Spotted golden thistle (Scolymus maculatus)

Profile

Impact

Spotted golden thistle is a weed of pastures and wasteland. It can cause contamination of wool by dead plant material and seed as well as the loss of grazing land. 

Description

Spotted golden thistle is a robust, spiny plant annual plant with yellow flowers. Its leaves are light green with white veins, giving a variegated appearance. 

References

Auld B.A. and Medd R.W. (1999). Weeds. An illustrated botanical guide to the weeds of Australia. (Inkata Press, Melbourne). 

back to top

Control

Herbicide options

WARNING - ALWAYS READ THE LABEL
Users of agricultural or veterinary chemical products must always read the label and any permit, before using the product, and strictly comply with the directions on the label and the conditions of any permit. Users are not absolved from compliance with the directions on the label or the conditions of the permit by reason of any statement made or not made in this information. To view permits or product labels go to the Australian Pesticides and Veterinary Medicines Authority website www.apvma.gov.au

See Using herbicides for more information.


2,4-D 300 g/L + Picloram 75 g/L (Tordon® 75-D)
Rate: 300 mL in 100 L of water
Comments: Spot spray.
Withholding period: 1-8 weeks (see label).
Herbicide group: I, Disruptors of plant cell growth (synthetic auxins)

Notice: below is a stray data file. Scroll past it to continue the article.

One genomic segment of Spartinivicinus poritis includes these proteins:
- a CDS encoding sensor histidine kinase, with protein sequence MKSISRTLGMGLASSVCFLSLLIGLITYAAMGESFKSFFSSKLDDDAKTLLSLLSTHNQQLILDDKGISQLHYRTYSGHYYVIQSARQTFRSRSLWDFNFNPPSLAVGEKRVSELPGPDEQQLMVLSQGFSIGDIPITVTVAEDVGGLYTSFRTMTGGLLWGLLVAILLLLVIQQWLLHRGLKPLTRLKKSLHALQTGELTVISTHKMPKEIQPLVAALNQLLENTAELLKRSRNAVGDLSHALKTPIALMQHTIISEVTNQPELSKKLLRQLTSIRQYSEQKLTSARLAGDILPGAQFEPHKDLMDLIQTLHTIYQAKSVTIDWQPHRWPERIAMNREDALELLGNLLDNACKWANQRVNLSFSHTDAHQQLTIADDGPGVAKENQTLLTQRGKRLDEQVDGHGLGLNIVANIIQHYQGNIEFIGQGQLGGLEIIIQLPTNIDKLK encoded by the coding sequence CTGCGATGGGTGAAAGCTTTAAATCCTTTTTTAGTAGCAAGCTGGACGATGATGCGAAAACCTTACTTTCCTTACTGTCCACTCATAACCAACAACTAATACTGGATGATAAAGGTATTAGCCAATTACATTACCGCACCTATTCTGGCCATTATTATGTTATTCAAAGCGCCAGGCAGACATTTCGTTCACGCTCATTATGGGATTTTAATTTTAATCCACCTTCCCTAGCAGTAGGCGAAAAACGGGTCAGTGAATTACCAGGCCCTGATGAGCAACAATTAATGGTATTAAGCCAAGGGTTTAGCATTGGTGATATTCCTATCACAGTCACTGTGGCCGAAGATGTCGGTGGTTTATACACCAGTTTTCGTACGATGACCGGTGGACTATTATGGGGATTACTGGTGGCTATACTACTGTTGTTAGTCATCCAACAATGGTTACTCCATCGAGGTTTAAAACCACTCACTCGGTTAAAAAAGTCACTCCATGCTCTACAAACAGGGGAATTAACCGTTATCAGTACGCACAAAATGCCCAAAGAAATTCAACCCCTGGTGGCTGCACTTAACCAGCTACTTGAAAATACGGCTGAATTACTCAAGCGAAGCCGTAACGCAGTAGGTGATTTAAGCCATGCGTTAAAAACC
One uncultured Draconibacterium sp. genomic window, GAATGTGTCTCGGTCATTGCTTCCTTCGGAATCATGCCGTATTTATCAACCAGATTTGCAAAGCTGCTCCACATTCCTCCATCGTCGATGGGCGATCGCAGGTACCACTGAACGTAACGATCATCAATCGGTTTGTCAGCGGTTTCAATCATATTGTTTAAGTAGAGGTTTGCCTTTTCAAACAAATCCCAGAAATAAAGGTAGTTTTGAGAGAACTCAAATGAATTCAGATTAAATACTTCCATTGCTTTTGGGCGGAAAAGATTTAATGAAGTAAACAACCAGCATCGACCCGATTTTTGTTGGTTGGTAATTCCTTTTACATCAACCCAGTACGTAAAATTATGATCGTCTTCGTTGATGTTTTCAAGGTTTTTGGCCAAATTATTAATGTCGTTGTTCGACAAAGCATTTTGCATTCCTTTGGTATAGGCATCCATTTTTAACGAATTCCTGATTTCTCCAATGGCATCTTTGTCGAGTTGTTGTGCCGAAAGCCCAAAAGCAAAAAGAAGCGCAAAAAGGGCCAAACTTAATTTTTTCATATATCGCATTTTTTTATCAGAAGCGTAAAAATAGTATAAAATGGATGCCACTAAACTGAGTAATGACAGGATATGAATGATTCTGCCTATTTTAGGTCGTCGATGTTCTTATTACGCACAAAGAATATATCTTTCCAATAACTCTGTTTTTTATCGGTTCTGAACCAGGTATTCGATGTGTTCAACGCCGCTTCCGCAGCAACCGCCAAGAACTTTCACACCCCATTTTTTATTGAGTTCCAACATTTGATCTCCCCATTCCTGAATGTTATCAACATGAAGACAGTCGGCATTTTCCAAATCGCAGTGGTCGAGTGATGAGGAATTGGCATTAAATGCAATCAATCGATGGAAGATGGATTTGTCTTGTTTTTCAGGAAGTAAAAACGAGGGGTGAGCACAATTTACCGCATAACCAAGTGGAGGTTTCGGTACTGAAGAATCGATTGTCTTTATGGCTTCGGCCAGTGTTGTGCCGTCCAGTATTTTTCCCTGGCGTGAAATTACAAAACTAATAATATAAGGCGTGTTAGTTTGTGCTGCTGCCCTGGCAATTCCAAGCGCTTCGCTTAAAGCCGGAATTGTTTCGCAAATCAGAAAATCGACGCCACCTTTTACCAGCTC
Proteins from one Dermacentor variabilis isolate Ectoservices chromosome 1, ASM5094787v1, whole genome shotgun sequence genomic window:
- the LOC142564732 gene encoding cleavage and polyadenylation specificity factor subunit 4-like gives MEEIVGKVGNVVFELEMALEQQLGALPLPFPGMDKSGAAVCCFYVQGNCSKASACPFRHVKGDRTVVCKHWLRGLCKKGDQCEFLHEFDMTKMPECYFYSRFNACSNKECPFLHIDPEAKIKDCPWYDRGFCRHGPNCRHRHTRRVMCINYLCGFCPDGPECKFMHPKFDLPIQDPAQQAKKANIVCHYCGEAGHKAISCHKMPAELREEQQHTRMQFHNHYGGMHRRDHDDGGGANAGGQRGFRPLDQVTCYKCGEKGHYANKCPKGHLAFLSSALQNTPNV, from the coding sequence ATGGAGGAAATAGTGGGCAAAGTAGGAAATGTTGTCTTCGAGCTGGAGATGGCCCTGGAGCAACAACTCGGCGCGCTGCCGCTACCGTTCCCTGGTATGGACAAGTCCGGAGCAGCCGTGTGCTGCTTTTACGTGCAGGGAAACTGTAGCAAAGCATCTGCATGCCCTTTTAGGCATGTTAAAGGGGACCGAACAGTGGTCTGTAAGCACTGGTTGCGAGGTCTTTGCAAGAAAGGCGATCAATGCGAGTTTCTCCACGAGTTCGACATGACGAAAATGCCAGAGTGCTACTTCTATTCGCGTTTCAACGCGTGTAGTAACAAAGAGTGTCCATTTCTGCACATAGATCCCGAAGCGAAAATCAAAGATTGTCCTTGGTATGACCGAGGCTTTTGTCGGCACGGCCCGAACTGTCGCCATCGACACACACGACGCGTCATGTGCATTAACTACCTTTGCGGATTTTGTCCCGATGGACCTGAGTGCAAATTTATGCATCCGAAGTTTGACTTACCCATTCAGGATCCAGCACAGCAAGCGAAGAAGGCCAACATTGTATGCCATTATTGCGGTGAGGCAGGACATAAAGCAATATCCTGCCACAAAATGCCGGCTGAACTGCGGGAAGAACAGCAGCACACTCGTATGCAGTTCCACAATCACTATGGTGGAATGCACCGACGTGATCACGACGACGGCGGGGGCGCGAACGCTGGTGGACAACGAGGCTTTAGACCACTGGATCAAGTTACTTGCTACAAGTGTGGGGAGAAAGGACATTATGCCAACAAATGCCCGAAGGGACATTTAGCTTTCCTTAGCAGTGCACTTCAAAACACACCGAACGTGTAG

Resistance risk: Moderate


2,4-D 300 g/L + Picloram 75 g/L (Tordon® 75-D)
Rate: 3.5 L/ha
Comments: Boom spray. Apply to seedling and rosette stages.
Withholding period: 1-8 weeks (see label).
Herbicide group: I, Disruptors of plant cell growth (synthetic auxins)
Resistance risk: Moderate


Dicamba 500 g/L (Kamba® 500)
Rate: 80 ml in 100 L of water
Comments: Hand gun application
Withholding period: 7 days.
Herbicide group: I, Disruptors of plant cell growth (synthetic auxins)
Resistance risk: Moderate


Fluroxypyr 140 g/L + Aminopyralid 10 g/L (Hot Shotâ„¢ )
Rate: 500 ml in 100 L of water
Comments: Hand gun application
Withholding period: 7 days. See label for export restrictions.
Herbicide group: I, Disruptors of plant cell growth (synthetic auxins)
Resistance risk: Moderate


back to top

Biosecurity duty

The content provided here is for information purposes only and is taken from the Biosecurity Act 2015 and its subordinate legislation, and the Regional Strategic Weed Management Plans (published by each Local Land Services region in NSW). It describes the state and regional priorities for weeds in New South Wales, Australia.

Area Duty
All of NSW General Biosecurity Duty
All plants are regulated with a general biosecurity duty to prevent, eliminate or minimise any biosecurity risk they may pose. Any person who deals with any plant, who knows (or ought to know) of any biosecurity risk, has a duty to ensure the risk is prevented, eliminated or minimised, so far as is reasonably practicable.

back to top


Reviewed 2014